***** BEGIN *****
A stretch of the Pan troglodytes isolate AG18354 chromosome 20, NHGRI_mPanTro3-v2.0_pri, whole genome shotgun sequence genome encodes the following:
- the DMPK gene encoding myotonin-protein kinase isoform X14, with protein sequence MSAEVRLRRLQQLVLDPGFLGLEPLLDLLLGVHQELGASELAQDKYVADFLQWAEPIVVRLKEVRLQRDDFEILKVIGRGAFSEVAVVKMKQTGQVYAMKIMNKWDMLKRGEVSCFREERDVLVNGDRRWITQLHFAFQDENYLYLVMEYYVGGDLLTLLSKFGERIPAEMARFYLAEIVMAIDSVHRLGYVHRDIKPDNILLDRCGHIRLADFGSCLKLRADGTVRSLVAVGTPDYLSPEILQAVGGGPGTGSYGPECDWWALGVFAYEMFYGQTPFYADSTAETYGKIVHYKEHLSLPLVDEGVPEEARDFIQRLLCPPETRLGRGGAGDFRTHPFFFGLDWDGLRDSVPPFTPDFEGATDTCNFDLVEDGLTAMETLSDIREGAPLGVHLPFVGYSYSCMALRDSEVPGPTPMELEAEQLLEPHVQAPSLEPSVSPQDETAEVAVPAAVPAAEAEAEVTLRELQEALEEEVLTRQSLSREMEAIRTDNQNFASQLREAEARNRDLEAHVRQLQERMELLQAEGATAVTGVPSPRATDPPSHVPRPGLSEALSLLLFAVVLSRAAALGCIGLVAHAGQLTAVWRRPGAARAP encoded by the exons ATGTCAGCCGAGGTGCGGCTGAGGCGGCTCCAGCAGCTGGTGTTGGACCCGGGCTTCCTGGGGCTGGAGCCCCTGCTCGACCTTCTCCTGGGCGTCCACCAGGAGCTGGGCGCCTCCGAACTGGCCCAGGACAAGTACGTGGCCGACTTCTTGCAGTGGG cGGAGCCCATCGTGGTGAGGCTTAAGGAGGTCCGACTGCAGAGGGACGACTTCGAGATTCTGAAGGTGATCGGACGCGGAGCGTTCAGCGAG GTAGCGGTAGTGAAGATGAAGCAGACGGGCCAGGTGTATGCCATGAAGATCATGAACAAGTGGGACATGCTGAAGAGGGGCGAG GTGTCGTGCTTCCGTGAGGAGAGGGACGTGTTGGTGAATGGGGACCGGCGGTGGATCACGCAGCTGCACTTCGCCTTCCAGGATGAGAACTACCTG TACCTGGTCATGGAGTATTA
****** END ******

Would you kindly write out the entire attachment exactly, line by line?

A stretch of the Pan troglodytes isolate AG18354 chromosome 20, NHGRI_mPanTro3-v2.0_pri, whole genome shotgun sequence genome encodes the following:
- the DMPK gene encoding myotonin-protein kinase isoform X14, with protein sequence MSAEVRLRRLQQLVLDPGFLGLEPLLDLLLGVHQELGASELAQDKYVADFLQWAEPIVVRLKEVRLQRDDFEILKVIGRGAFSEVAVVKMKQTGQVYAMKIMNKWDMLKRGEVSCFREERDVLVNGDRRWITQLHFAFQDENYLYLVMEYYVGGDLLTLLSKFGERIPAEMARFYLAEIVMAIDSVHRLGYVHRDIKPDNILLDRCGHIRLADFGSCLKLRADGTVRSLVAVGTPDYLSPEILQAVGGGPGTGSYGPECDWWALGVFAYEMFYGQTPFYADSTAETYGKIVHYKEHLSLPLVDEGVPEEARDFIQRLLCPPETRLGRGGAGDFRTHPFFFGLDWDGLRDSVPPFTPDFEGATDTCNFDLVEDGLTAMETLSDIREGAPLGVHLPFVGYSYSCMALRDSEVPGPTPMELEAEQLLEPHVQAPSLEPSVSPQDETAEVAVPAAVPAAEAEAEVTLRELQEALEEEVLTRQSLSREMEAIRTDNQNFASQLREAEARNRDLEAHVRQLQERMELLQAEGATAVTGVPSPRATDPPSHVPRPGLSEALSLLLFAVVLSRAAALGCIGLVAHAGQLTAVWRRPGAARAP encoded by the exons ATGTCAGCCGAGGTGCGGCTGAGGCGGCTCCAGCAGCTGGTGTTGGACCCGGGCTTCCTGGGGCTGGAGCCCCTGCTCGACCTTCTCCTGGGCGTCCACCAGGAGCTGGGCGCCTCCGAACTGGCCCAGGACAAGTACGTGGCCGACTTCTTGCAGTGGG cGGAGCCCATCGTGGTGAGGCTTAAGGAGGTCCGACTGCAGAGGGACGACTTCGAGATTCTGAAGGTGATCGGACGCGGAGCGTTCAGCGAG GTAGCGGTAGTGAAGATGAAGCAGACGGGCCAGGTGTATGCCATGAAGATCATGAACAAGTGGGACATGCTGAAGAGGGGCGAG GTGTCGTGCTTCCGTGAGGAGAGGGACGTGTTGGTGAATGGGGACCGGCGGTGGATCACGCAGCTGCACTTCGCCTTCCAGGATGAGAACTACCTG TACCTGGTCATGGAGTATTA